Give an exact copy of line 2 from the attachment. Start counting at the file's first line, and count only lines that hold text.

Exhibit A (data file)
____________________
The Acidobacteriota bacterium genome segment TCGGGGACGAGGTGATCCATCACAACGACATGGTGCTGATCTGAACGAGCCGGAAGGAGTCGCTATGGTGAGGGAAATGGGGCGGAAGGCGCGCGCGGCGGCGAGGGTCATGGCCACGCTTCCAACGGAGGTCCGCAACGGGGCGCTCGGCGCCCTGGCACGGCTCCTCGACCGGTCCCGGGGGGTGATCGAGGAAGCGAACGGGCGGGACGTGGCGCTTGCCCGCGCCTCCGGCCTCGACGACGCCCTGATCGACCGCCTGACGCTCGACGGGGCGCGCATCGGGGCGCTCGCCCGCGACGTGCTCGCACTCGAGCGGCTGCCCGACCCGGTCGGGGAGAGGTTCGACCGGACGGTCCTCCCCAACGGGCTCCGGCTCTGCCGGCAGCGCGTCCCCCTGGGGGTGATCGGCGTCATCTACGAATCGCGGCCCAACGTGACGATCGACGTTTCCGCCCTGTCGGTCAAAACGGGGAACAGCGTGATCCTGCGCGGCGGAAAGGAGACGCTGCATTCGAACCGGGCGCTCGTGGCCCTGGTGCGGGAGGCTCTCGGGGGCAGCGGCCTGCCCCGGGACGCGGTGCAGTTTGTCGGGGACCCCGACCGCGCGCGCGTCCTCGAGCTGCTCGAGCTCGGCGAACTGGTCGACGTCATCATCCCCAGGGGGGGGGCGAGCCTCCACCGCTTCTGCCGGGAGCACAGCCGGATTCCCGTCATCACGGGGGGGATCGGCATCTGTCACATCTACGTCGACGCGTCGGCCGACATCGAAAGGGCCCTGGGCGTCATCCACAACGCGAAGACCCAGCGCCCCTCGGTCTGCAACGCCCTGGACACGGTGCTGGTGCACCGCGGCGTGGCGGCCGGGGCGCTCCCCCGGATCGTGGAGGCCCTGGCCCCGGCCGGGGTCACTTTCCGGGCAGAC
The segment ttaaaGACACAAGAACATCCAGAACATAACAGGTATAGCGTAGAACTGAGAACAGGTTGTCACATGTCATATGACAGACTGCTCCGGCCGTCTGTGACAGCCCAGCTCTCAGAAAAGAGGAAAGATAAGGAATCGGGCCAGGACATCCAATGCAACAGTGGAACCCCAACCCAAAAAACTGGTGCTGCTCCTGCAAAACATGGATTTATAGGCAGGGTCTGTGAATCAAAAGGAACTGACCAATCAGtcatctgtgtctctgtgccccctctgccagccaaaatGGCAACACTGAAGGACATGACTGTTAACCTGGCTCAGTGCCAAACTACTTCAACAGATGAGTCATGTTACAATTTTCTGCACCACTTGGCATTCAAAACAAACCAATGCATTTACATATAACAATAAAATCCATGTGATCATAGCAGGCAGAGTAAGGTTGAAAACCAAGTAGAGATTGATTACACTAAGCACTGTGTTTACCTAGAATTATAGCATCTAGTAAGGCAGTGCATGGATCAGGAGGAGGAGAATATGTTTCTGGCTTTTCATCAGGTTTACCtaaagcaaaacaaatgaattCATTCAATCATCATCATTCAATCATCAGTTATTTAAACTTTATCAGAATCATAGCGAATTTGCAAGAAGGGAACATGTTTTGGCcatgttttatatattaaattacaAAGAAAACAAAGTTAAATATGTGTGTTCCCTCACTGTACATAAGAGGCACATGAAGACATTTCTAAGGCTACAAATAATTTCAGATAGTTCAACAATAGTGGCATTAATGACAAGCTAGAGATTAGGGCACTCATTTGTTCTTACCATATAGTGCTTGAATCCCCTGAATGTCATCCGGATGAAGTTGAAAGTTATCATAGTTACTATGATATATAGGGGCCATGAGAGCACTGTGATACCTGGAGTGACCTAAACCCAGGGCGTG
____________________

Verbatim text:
The segment ttaaaGACACAAGAACATCCAGAACATAACAGGTATAGCGTAGAACTGAGAACAGGTTGTCACATGTCATATGACAGACTGCTCCGGCCGTCTGTGACAGCCCAGCTCTCAGAAAAGAGGAAAGATAAGGAATCGGGCCAGGACATCCAATGCAACAGTGGAACCCCAACCCAAAAAACTGGTGCTGCTCCTGCAAAACATGGATTTATAGGCAGGGTCTGTGAATCAAAAGGAACTGACCAATCAGtcatctgtgtctctgtgccccctctgccagccaaaatGGCAACACTGAAGGACATGACTGTTAACCTGGCTCAGTGCCAAACTACTTCAACAGATGAGTCATGTTACAATTTTCTGCACCACTTGGCATTCAAAACAAACCAATGCATTTACATATAACAATAAAATCCATGTGATCATAGCAGGCAGAGTAAGGTTGAAAACCAAGTAGAGATTGATTACACTAAGCACTGTGTTTACCTAGAATTATAGCATCTAGTAAGGCAGTGCATGGATCAGGAGGAGGAGAATATGTTTCTGGCTTTTCATCAGGTTTACCtaaagcaaaacaaatgaattCATTCAATCATCATCATTCAATCATCAGTTATTTAAACTTTATCAGAATCATAGCGAATTTGCAAGAAGGGAACATGTTTTGGCcatgttttatatattaaattacaAAGAAAACAAAGTTAAATATGTGTGTTCCCTCACTGTACATAAGAGGCACATGAAGACATTTCTAAGGCTACAAATAATTTCAGATAGTTCAACAATAGTGGCATTAATGACAAGCTAGAGATTAGGGCACTCATTTGTTCTTACCATATAGTGCTTGAATCCCCTGAATGTCATCCGGATGAAGTTGAAAGTTATCATAGTTACTATGATATATAGGGGCCATGAGAGCACTGTGATACCTGGAGTGACCTAAACCCAGGGCGTG